The effective social limits set informally by the flap over the recent Calvin Klein jean ads would be undermined rather than reinforced if the U.S. Justice Department really does go to the extreme of filing criminal charges.
The Justice Department is said, seriously, to be considering child pornography charges against - well, someone, everyone or anyone. Perhaps the company, or at least its ad people, or maybe Klein himself.Even to consider a criminal investigation is an excess, however.
The problem here is not just overreaching by the law but that over-reaching would weaken the social sanctions that kicked in against the ad campaign - sanctions that are far more effective in patrolling the limits of decorum than all the busy prosecutors on the political make put together could ever be.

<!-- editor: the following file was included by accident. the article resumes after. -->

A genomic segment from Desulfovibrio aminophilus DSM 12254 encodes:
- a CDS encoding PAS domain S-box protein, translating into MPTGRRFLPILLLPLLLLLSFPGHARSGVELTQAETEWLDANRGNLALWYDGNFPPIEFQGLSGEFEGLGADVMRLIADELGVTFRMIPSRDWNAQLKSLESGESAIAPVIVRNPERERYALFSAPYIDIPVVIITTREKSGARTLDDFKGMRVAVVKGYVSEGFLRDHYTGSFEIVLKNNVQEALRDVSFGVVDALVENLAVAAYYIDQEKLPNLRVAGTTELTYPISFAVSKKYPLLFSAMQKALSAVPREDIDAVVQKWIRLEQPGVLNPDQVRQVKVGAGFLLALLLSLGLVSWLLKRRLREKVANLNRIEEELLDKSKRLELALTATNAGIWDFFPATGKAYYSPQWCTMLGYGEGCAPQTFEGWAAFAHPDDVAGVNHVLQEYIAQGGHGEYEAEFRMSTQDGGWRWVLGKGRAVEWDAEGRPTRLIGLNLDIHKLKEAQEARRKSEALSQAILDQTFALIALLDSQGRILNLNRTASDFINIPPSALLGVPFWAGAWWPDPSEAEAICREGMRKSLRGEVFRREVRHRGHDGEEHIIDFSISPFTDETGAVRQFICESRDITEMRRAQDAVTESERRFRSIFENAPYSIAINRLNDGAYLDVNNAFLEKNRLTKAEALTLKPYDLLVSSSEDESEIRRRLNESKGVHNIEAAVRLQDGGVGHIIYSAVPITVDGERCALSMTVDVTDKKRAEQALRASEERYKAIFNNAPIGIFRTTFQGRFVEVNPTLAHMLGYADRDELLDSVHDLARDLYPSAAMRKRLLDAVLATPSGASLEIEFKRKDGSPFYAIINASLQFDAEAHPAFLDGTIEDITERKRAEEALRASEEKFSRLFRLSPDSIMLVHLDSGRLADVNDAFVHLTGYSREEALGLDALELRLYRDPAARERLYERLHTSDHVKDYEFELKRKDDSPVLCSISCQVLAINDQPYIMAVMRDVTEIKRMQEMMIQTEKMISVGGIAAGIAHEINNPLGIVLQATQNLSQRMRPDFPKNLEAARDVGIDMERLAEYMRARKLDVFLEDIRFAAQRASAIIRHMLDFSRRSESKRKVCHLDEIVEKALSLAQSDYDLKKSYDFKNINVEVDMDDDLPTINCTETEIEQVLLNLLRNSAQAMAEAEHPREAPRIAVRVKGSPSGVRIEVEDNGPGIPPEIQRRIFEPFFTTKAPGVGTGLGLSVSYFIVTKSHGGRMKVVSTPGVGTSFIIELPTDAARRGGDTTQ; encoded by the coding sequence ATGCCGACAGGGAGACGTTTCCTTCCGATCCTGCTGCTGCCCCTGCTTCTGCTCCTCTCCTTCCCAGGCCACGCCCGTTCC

The sexy ads featuring either young teens or older ones who look young hit a national gag reflex that within days had the campaign being pulled out of circulation.
If, cynically, the Klein folks got all the wallop they could have hoped for, even from the abruptly terminated campaign, small matter. The effect will be to keep other advertisers from following the same path.
The fear of public revulsion at a product is by far a more convincing deterrent than the threat of a dubious prosecution.